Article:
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Besides the explanations from the man pages and --help information, in which way do the commands dd, cp and rsync differ when used to copy files? In which context is each of these superior to the others, for some definition of 'superior', so that it should get preference of use?

closed as too broad by Kusalananda, roaima, Jeff Schaller, GAD3R, muru Jan 23 '17 at 1:58

Please edit the question to limit it to a specific problem with enough detail to identify an adequate answer. Avoid asking multiple distinct questions at once. See the How to Ask page for help clarifying this question. If this question can be reworded to fit the rules in the help center, please edit the question.

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    Although I agree that the question is extremely broad and doesn't show that the man pages were actually read, the answer received seems to address it fairly well. For this reason, I think it should not be closed. – Julie Pelletier Jan 21 '17 at 3:02
  • Thanks for this comment. I have read the --help and man pages but I don't see an advantage in 'showing' that I have done it. The purpose of the question is indeed to eschew the technical jargon and have guidance around it. Which jargon may be daunting confusing to the novice. We have received a pretty thorough and to-the-point answer. – XavierStuvw Jan 21 '17 at 8:55
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They are completely different animals that better fit on different file or device manipulation cases:

dd

This command was created as a "copy and convert" utility, originally intended for converting files between the ASCII, little-endian, byte-stream world of DEC computers and the EBCDIC, big-endian, appearing at the first time on Unix Version 5. It became the de facto command utility to manipulate everything that can be mapped as a file inside your Unix-like operating system(clone a disc, backup of mbr, clone a disk as file, copy some blocks of one device file, write an image to a usb stick..), and piped to other commands, the sky is the limit. One alternative to this software is the dcfldd command.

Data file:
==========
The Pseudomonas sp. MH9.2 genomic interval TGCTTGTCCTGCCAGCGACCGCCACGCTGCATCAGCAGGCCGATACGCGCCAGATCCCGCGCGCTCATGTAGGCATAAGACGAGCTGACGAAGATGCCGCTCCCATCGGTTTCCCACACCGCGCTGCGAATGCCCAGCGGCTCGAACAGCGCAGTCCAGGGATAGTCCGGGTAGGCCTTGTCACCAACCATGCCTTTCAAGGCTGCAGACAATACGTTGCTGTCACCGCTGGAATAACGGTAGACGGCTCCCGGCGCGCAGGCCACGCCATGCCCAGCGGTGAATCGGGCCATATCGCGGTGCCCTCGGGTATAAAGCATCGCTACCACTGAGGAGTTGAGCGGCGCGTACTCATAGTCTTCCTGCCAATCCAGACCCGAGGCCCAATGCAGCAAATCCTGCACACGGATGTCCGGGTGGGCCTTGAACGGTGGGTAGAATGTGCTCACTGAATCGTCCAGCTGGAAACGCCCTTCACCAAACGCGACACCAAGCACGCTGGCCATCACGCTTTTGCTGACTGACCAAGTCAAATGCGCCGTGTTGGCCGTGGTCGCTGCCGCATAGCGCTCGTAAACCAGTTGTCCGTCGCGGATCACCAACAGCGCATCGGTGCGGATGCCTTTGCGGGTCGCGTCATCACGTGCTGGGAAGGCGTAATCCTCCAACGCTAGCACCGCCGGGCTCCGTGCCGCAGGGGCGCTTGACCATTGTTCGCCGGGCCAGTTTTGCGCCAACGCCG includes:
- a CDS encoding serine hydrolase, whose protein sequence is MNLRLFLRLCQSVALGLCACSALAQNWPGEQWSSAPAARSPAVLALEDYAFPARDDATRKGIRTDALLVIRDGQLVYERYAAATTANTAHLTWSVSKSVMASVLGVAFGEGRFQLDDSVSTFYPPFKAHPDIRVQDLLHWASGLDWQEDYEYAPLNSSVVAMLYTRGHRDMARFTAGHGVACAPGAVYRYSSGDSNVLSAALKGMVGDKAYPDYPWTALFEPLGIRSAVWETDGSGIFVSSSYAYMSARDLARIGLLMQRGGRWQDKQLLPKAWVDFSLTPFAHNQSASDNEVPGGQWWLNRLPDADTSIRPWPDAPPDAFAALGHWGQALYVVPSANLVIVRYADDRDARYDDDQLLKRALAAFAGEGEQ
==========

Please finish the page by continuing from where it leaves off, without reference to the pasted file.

dd related stuff:

cp

Make copy of files and directories. This is a more "higher" level of abstraction, where you can copy directories recursively, without caring about block size, file conversion, etc. It is a better tool to deal with "1-to-many" cases of file copy, ownership, symbolic link follow, recursively copy, and verbosity. However, it has it's limitations like dealing with file changes, remote copy, and those things better handled by rsync.

cp related stuff:

rsync

Can to copy files inside the same computer, but it's features are more useful on remote copy scenarios. Some of the features are ownership handling/manipulation, more easy "exclude" expressions for a better copy, file checksum to see if a file was already copied, delete origin files during or after copu, the use of a "transparent shell" by invoking the protocol wanted using a specific URI(ssh://, rsync://...), pipelining and other stuff that create optimized environment for remote mirroring things.

rsync related stuff:

Further Reading:

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    dd is also nicknamed Disk Destroyer – ychaouche May 6 '18 at 17:19

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